Although Vera (Imelda Staunton) and her family -- husband Stan (Phil Davis) and two grown children, Sid (Daniel Mays) and Ethel (Alex Kelly) -- are living during the impoverished 1950s, they remain unflinchingly optimistic: the war is behind them; they are all gainfully employed; friends and neighbors are willing to lend a helping hand, even if, in this case, it means administering makeshift abortions. Vera is, of course, aware of the criminal consequences of her actions and thus keeps it from her family. But her motives are purely civic and neighborly, not unlike her habit of making tea for sick friends or arranging a date for a lonely young man. When her world comes crashing down in the form of a police investigation, the real tragedy, as everyone around her knows, is that Vera is neither a criminal nor an enemy of the people. She is a victim of circumstances, of two systems -- one historical and legal, the other organic and community-based -- in conflict with each other, and for which no person, or political entity, is available to rectify.
In many ways, Leigh's films themselves reflect a similar tension between the general and the specific, the historic and the individual. Overtly political, his films contain characters who often seem stand-ins for a particular political demographic -- the working-class man, the upwardly mobile professional, the social elite, the slacker, etc. Yet his method of improvisation hones and refines each character into a wholly original, three-dimensional individual. As such, Vera Drake emerges as both a tragedy of an individual woman and a portrait of an ongoing social issue.
Peter Bowen: Your films consistently reflect social reality, but rarely have they focused on a single issue, like abortion.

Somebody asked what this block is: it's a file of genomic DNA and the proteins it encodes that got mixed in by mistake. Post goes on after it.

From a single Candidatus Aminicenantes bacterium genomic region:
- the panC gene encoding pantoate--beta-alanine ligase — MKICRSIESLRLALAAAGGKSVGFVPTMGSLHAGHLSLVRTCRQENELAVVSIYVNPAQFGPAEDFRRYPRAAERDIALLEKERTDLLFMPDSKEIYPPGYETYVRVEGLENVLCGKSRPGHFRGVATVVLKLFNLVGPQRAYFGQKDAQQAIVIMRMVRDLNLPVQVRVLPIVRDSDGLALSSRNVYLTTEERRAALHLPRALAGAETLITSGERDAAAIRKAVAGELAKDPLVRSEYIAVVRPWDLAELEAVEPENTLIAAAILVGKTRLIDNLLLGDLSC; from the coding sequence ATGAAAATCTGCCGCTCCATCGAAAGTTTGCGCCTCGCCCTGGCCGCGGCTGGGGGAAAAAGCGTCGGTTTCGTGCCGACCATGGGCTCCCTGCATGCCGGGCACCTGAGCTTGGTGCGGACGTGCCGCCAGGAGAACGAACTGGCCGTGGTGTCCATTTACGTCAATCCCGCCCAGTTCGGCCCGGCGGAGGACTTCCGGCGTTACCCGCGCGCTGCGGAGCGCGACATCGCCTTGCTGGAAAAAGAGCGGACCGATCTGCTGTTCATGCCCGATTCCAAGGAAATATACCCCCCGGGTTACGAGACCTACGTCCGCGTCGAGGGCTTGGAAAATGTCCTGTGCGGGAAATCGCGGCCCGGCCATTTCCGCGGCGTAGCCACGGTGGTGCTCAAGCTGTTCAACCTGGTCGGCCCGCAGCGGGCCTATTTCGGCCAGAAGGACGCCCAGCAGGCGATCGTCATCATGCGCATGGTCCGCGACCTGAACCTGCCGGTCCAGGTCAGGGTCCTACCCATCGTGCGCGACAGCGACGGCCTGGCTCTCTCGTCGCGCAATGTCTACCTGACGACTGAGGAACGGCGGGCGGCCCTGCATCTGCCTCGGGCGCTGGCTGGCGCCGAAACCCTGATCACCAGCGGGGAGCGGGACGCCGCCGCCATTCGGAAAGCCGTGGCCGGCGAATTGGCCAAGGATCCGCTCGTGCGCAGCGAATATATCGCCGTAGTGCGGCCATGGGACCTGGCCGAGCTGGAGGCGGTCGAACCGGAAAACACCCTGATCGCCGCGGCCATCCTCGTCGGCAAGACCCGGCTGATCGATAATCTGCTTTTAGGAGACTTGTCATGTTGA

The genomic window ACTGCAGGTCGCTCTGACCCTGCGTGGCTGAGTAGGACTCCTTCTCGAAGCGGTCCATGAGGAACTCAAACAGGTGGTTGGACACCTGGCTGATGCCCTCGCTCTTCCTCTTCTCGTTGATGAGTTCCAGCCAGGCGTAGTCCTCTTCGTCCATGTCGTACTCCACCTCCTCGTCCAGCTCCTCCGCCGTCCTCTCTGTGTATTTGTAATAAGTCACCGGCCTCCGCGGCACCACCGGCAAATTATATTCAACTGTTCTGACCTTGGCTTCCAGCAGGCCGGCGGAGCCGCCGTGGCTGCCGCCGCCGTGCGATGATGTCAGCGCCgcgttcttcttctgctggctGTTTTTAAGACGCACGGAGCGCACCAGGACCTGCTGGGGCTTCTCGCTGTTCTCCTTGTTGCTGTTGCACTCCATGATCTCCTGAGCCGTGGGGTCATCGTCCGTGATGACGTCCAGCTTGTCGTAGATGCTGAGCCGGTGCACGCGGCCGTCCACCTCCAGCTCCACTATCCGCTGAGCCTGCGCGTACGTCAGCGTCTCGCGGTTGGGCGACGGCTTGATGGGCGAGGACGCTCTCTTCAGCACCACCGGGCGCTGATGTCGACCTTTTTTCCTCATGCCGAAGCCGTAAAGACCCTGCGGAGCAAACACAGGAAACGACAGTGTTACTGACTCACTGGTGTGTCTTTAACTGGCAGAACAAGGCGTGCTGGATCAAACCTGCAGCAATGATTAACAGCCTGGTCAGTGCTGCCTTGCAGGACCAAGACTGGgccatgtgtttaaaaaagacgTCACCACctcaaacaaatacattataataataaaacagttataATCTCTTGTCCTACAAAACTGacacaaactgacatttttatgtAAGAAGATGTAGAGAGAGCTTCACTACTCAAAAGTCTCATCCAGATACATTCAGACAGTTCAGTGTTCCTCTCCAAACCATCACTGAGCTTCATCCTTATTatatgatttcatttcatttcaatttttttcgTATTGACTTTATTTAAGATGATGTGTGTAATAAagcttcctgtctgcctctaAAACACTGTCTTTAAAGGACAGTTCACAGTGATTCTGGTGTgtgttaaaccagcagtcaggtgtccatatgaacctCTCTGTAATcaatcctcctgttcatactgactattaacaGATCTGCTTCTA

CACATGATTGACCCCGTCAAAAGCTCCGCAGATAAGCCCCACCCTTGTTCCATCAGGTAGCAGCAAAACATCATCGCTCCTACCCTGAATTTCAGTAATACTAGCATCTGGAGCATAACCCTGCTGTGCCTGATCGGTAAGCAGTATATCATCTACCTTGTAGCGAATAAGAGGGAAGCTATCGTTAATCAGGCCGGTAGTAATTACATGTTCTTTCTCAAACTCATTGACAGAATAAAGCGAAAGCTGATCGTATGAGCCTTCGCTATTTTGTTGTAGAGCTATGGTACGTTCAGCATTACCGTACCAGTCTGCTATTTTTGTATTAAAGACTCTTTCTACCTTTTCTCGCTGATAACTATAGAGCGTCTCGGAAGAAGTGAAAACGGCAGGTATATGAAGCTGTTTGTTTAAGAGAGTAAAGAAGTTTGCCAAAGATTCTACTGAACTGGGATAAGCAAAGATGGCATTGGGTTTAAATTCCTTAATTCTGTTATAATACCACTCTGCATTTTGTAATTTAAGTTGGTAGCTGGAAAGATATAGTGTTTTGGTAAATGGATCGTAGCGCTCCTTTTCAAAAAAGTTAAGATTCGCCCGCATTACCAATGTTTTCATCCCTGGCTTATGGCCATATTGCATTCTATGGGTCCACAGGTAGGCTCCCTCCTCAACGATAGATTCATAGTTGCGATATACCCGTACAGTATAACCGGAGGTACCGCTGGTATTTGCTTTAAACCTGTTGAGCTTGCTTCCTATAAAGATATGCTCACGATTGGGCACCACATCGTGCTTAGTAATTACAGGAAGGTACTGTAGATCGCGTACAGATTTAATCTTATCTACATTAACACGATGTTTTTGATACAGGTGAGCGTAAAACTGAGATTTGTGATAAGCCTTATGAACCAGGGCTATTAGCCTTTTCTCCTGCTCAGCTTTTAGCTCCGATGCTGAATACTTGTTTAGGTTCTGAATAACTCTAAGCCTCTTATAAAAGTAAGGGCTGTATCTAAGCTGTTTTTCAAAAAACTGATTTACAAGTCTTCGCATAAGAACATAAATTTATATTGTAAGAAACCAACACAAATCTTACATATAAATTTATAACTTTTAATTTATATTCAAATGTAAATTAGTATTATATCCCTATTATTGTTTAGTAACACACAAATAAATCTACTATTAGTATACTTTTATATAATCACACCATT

Mike Leigh: Actually, if you troll back through my work, you will find abortion and abortion-related issues in a lot of my films. It is part of the general business of living and dying -- of having children or not having them, and the need to have them or not have them -- which informs all of my films if you think about it.
Was this a personal issue for you?
I have never directly been involved in abortion, in the sense that I have never caused a pregnancy that needed to be terminated. But plenty of people I know have, and I am old enough to have experienced the problems of people in those situations before the laws were changed in England and Wales in 1967. On top of that, I remember when I was growing up knowing women who -- well, you know what they did, and I knew some of them had gone to prison for it.
You set the story in the period after World War II. Was that period special for you?
It was a period I absolutely lived through. I was seven in 1950 and I wanted to do a film in that postwar period in which I was a kid. I think that postwar Britain was at once a very familiar world and a very alien one. The fact is that there was a kind of innocence then. My generation, the generation of The Beatles, rejected the squeaky clean 1950s in which we grew up. Now I can see that world with understanding and sympathy, and not with 1960s teenage anger. After the war, the culture was returning to respectability, and cleanness and honesty. And somehow that innocence seemed appropriate for dealing with the situation in the film.
Your father was a doctor.
Yes, my father was a doctor and my mother was a midwife, and I would have loved to have talked to my father when I was making the film last year. But he died in 1985. He had a working-class practice, and would have had to deal with the issue of pregnancy.
What exactly were the politics of reproductive rights in the 1950s?
Throughout the film, characters refer to the Offense Against the Person Act of 1861, which made abortion illegal. There was an amendment with The Bourne Case in 1938, which allowed for psychological exemptions. It had to do with a doctor who performed an illegal abortion on a woman who had been raped by soldiers in the barracks around Buckingham Palace.